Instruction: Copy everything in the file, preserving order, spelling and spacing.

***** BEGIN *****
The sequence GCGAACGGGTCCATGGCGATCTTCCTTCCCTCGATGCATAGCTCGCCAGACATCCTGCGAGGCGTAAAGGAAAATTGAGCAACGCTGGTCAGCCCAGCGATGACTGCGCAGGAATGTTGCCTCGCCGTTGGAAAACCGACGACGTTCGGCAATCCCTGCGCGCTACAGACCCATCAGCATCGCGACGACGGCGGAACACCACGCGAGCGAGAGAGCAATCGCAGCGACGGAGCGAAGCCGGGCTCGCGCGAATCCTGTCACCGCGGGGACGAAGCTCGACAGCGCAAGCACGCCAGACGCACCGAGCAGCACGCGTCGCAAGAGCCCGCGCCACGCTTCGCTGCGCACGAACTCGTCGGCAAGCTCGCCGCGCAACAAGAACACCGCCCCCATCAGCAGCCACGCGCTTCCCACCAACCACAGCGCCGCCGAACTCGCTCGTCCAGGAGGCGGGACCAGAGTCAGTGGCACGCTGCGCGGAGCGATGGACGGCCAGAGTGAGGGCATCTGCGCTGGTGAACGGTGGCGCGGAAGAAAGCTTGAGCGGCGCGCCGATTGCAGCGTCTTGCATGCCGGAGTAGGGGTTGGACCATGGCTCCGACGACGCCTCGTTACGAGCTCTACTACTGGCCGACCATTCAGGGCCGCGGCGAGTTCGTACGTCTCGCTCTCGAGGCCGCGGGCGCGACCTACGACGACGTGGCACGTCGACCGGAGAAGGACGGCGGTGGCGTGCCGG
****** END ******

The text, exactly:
The sequence GCGAACGGGTCCATGGCGATCTTCCTTCCCTCGATGCATAGCTCGCCAGACATCCTGCGAGGCGTAAAGGAAAATTGAGCAACGCTGGTCAGCCCAGCGATGACTGCGCAGGAATGTTGCCTCGCCGTTGGAAAACCGACGACGTTCGGCAATCCCTGCGCGCTACAGACCCATCAGCATCGCGACGACGGCGGAACACCACGCGAGCGAGAGAGCAATCGCAGCGACGGAGCGAAGCCGGGCTCGCGCGAATCCTGTCACCGCGGGGACGAAGCTCGACAGCGCAAGCACGCCAGACGCACCGAGCAGCACGCGTCGCAAGAGCCCGCGCCACGCTTCGCTGCGCACGAACTCGTCGGCAAGCTCGCCGCGCAACAAGAACACCGCCCCCATCAGCAGCCACGCGCTTCCCACCAACCACAGCGCCGCCGAACTCGCTCGTCCAGGAGGCGGGACCAGAGTCAGTGGCACGCTGCGCGGAGCGATGGACGGCCAGAGTGAGGGCATCTGCGCTGGTGAACGGTGGCGCGGAAGAAAGCTTGAGCGGCGCGCCGATTGCAGCGTCTTGCATGCCGGAGTAGGGGTTGGACCATGGCTCCGACGACGCCTCGTTACGAGCTCTACTACTGGCCGACCATTCAGGGCCGCGGCGAGTTCGTACGTCTCGCTCTCGAGGCCGCGGGCGCGACCTACGACGACGTGGCACGTCGACCGGAGAAGGACGGCGGTGGCGTGCCGG